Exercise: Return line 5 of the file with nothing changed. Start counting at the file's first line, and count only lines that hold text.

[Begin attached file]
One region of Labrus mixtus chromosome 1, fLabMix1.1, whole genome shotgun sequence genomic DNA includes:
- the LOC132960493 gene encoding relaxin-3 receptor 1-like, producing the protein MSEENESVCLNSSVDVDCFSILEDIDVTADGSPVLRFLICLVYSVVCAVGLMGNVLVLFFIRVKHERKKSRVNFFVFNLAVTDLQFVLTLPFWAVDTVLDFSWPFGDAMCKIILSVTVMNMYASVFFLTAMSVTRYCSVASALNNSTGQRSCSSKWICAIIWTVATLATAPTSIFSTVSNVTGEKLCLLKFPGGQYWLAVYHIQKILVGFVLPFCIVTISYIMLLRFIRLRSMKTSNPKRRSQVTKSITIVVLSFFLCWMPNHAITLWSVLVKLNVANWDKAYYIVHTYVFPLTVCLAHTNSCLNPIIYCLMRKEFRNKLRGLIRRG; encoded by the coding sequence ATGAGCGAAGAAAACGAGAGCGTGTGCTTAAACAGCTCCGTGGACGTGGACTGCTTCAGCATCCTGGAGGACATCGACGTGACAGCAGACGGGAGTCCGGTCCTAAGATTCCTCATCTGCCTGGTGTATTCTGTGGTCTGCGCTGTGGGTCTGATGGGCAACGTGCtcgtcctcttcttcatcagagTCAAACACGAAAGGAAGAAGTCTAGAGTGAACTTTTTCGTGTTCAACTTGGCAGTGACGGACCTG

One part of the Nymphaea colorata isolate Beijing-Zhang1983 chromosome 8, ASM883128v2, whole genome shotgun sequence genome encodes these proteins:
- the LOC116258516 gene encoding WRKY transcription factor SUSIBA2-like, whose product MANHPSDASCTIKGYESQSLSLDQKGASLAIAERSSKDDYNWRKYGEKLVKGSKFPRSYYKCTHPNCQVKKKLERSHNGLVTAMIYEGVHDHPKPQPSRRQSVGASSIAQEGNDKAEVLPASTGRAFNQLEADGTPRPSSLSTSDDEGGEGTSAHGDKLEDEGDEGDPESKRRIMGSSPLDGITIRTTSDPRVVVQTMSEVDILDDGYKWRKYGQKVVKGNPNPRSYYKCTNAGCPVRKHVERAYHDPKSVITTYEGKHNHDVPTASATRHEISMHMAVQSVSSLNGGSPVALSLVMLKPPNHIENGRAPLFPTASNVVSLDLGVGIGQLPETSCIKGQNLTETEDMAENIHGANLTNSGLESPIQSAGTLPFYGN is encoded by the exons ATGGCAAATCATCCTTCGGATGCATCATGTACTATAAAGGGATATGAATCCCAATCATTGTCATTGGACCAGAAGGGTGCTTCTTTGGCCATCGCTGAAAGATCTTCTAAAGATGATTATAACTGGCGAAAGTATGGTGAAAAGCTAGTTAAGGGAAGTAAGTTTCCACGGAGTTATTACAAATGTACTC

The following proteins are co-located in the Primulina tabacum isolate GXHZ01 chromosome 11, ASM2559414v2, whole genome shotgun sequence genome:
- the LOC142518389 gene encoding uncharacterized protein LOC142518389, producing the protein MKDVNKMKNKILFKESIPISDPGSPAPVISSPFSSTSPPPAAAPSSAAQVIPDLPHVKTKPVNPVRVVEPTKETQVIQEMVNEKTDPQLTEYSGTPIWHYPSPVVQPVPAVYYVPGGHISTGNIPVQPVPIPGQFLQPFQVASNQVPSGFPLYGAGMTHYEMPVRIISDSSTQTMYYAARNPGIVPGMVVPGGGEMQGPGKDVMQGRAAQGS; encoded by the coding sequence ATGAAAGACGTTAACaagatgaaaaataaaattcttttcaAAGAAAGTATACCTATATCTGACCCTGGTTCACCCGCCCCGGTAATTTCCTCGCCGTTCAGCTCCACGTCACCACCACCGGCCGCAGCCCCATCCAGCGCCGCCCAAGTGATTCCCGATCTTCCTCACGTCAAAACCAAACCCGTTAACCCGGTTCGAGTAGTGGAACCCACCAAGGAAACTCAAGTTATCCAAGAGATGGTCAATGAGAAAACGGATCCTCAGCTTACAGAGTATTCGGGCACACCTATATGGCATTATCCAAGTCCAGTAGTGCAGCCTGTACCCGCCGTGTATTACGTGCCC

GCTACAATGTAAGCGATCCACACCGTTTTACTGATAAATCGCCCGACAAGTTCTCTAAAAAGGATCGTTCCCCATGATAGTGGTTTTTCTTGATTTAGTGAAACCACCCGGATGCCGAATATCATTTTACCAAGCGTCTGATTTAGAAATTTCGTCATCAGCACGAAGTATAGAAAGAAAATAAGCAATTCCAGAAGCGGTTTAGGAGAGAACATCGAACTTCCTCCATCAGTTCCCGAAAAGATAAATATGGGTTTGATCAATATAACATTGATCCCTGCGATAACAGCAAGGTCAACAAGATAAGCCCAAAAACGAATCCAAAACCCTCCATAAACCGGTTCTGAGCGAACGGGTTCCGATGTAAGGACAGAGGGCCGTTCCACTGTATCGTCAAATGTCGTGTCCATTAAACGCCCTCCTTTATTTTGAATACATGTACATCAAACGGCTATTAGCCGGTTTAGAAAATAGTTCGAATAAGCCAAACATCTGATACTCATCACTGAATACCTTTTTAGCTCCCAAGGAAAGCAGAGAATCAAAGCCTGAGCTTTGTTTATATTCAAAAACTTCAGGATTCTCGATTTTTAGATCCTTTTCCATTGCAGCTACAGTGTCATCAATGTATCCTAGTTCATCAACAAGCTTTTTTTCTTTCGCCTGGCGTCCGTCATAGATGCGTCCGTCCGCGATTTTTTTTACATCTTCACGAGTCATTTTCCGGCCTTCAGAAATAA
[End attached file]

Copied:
The following proteins are co-located in the Primulina tabacum isolate GXHZ01 chromosome 11, ASM2559414v2, whole genome shotgun sequence genome: